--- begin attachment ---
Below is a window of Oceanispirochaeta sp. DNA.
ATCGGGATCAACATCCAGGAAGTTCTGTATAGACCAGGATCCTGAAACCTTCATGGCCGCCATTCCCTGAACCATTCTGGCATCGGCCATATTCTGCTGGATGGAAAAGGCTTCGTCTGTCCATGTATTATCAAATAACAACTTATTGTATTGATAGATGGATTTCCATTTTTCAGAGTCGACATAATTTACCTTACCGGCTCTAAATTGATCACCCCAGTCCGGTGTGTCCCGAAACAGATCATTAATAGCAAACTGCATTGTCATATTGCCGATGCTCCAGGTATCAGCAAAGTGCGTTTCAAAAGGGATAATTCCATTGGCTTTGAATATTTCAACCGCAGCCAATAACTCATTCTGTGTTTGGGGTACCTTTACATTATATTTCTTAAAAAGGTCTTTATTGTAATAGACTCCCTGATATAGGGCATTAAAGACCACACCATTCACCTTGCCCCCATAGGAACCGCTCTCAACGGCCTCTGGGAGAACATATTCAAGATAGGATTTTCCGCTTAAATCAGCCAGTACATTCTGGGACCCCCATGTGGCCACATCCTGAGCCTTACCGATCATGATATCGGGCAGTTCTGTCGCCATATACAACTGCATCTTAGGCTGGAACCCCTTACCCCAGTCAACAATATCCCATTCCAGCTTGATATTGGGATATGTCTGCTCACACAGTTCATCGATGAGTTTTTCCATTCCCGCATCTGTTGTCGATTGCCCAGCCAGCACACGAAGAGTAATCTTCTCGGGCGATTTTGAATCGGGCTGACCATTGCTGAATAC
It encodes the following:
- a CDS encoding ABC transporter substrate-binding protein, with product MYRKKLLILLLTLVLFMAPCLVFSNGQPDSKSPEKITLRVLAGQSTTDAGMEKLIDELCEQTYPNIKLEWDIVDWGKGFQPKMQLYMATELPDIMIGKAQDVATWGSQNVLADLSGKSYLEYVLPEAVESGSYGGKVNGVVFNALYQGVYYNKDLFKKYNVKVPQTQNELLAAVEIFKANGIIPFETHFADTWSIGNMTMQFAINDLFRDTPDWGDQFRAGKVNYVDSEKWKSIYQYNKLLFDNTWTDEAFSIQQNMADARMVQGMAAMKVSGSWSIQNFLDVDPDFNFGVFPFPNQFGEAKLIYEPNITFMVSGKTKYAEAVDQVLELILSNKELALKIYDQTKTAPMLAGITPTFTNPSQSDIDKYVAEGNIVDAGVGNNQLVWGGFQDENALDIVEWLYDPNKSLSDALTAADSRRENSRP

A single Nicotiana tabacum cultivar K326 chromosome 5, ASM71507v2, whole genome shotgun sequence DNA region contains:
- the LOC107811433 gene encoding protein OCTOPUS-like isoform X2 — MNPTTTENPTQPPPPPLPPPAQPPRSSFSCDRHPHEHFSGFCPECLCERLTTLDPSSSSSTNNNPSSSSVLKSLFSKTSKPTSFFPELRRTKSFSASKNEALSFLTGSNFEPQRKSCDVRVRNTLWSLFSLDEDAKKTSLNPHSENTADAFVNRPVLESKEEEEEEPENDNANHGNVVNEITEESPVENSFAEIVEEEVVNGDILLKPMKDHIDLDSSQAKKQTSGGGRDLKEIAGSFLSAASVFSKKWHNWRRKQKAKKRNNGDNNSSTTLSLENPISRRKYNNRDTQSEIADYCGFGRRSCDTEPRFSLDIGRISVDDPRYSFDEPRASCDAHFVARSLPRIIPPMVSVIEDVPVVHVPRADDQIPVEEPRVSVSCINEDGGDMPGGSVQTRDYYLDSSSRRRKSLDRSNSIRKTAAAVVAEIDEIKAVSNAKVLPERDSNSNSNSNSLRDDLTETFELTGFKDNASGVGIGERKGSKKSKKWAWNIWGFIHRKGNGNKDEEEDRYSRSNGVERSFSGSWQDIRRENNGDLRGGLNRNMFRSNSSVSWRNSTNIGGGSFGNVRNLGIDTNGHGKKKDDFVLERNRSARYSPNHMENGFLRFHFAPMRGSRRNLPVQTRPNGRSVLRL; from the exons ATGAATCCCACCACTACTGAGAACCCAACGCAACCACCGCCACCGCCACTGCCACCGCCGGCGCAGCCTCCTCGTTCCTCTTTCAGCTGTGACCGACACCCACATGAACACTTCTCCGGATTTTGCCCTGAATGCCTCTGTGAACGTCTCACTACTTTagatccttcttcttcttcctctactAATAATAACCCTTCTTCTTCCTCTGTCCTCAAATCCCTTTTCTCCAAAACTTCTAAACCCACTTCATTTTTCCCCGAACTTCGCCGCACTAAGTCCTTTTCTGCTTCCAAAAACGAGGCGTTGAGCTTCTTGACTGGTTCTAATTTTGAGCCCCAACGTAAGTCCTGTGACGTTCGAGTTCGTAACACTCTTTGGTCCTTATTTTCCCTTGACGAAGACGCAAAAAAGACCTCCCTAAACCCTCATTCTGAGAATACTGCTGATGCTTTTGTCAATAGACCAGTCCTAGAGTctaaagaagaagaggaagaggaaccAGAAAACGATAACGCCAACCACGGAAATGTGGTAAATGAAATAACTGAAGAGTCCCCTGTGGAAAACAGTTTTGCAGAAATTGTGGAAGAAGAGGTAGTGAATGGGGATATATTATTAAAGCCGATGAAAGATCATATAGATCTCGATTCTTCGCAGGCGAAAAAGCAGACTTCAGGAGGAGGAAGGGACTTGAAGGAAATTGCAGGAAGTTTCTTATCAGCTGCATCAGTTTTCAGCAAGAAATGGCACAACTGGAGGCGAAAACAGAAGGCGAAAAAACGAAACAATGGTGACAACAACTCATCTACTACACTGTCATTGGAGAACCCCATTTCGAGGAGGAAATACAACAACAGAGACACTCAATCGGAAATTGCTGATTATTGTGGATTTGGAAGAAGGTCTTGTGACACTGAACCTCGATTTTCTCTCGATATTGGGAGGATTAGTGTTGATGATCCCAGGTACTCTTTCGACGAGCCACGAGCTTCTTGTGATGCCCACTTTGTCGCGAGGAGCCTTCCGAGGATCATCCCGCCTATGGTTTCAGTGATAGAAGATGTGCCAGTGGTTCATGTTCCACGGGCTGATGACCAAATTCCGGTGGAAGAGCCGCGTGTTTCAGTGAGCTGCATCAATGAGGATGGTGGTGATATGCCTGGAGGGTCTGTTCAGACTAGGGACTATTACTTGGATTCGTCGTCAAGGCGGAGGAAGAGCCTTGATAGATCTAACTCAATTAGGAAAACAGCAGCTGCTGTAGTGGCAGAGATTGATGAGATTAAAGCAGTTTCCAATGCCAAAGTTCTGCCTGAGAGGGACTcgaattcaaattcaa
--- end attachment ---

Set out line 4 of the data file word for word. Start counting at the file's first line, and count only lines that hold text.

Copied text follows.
- a CDS encoding ABC transporter substrate-binding protein, with product MYRKKLLILLLTLVLFMAPCLVFSNGQPDSKSPEKITLRVLAGQSTTDAGMEKLIDELCEQTYPNIKLEWDIVDWGKGFQPKMQLYMATELPDIMIGKAQDVATWGSQNVLADLSGKSYLEYVLPEAVESGSYGGKVNGVVFNALYQGVYYNKDLFKKYNVKVPQTQNELLAAVEIFKANGIIPFETHFADTWSIGNMTMQFAINDLFRDTPDWGDQFRAGKVNYVDSEKWKSIYQYNKLLFDNTWTDEAFSIQQNMADARMVQGMAAMKVSGSWSIQNFLDVDPDFNFGVFPFPNQFGEAKLIYEPNITFMVSGKTKYAEAVDQVLELILSNKELALKIYDQTKTAPMLAGITPTFTNPSQSDIDKYVAEGNIVDAGVGNNQLVWGGFQDENALDIVEWLYDPNKSLSDALTAADSRRENSRP